A disparate group of experts from around the world will meet for the first time on Thursday for talks on what must rank as one of the most momentous decisions in human history.
The question confronting the scientists and other specialists is straightforward enough, even if the solution is far from simple. Is it time to call an end to the epoch we live in and declare the dawn of a new time period: one defined by humanity's imprint on the planet?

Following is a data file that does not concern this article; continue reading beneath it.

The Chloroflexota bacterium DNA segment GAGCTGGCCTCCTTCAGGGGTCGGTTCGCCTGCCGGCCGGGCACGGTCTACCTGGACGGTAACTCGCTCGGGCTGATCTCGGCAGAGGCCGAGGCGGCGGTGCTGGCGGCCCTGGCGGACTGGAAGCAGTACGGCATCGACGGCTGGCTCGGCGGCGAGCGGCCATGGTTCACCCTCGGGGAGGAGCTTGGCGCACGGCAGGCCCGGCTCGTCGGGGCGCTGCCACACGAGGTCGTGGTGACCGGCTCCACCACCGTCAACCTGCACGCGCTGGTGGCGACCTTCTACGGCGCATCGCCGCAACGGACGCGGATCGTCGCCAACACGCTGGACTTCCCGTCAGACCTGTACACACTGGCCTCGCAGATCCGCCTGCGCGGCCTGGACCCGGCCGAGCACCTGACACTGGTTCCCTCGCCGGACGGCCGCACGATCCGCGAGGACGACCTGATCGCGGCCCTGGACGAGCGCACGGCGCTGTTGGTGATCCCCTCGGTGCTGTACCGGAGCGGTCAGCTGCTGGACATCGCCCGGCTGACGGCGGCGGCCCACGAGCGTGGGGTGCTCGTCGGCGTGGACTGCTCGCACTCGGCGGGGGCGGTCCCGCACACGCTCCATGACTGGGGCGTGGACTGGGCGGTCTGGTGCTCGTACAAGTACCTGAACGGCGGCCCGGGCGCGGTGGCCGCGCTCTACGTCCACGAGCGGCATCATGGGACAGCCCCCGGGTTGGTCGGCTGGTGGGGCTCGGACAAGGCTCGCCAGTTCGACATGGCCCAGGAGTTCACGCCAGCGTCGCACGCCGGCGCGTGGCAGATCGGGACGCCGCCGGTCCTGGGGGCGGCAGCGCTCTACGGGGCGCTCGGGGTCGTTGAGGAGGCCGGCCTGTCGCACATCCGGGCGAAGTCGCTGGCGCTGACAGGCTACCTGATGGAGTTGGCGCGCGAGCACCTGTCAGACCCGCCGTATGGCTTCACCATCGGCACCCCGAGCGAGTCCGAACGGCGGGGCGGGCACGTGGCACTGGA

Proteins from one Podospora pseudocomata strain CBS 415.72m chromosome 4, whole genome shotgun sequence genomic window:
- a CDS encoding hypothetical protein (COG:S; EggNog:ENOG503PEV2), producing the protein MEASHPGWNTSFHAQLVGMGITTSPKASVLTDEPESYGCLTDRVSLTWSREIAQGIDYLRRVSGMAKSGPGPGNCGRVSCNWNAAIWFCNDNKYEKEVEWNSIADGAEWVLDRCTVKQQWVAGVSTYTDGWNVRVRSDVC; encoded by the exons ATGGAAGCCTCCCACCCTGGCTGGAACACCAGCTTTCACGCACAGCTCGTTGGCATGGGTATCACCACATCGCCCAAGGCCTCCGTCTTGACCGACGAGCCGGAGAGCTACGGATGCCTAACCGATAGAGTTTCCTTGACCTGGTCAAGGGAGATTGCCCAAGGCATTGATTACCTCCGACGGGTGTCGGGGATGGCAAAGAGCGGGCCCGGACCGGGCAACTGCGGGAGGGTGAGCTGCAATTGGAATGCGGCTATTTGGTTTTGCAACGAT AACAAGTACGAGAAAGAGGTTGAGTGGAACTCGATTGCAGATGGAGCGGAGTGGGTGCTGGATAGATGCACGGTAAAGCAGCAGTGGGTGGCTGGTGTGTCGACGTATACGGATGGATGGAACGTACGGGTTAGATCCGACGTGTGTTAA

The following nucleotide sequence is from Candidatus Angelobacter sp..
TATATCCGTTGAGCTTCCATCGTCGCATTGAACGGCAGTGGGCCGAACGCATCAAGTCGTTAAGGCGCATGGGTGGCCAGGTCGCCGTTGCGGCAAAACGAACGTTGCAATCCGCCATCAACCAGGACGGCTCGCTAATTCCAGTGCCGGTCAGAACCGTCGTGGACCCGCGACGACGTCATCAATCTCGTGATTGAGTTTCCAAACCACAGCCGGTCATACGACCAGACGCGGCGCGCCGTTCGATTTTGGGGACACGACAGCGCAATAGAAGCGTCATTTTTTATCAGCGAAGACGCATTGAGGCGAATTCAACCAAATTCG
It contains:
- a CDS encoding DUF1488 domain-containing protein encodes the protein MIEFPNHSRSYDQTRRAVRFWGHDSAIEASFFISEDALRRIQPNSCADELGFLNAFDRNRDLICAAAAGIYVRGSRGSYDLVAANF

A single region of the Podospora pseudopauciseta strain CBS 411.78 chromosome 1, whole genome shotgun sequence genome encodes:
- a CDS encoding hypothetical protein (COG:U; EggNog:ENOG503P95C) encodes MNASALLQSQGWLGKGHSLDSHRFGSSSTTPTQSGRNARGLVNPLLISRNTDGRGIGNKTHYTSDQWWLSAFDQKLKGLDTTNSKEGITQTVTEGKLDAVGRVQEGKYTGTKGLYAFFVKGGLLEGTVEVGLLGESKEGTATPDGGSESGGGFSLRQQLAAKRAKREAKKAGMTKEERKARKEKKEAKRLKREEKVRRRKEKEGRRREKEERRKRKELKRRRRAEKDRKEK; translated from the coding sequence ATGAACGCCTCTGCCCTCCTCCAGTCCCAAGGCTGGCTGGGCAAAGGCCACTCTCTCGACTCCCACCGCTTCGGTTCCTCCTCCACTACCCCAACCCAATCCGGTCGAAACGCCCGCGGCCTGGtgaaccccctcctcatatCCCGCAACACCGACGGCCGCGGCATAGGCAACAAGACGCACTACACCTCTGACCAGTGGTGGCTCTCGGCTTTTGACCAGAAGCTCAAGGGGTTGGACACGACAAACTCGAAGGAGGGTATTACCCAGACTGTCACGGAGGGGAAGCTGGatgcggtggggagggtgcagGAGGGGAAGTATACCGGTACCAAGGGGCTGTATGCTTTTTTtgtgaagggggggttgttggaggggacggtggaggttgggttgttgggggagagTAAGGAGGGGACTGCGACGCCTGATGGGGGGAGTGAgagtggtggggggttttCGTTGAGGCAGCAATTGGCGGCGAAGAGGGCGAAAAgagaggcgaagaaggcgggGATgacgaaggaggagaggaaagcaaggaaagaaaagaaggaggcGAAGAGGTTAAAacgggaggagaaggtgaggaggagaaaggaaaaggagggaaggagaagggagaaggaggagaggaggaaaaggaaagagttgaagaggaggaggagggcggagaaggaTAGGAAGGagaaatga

About 500 light-years away in the constellation Cygnus lives a star, which, though smaller and redder than the sun, has a planet that may look awfully familiar.
With a diameter just 10 percent bigger than Earth's, the newly found world is the first of its size found basking in the benign temperature region around a parent star where water, if it exists, could pool in liquid form.
Scientists on the hunt for Earth's twin are focused on worlds that could support liquid surface water, which may be necessary to brew the chemistry of life.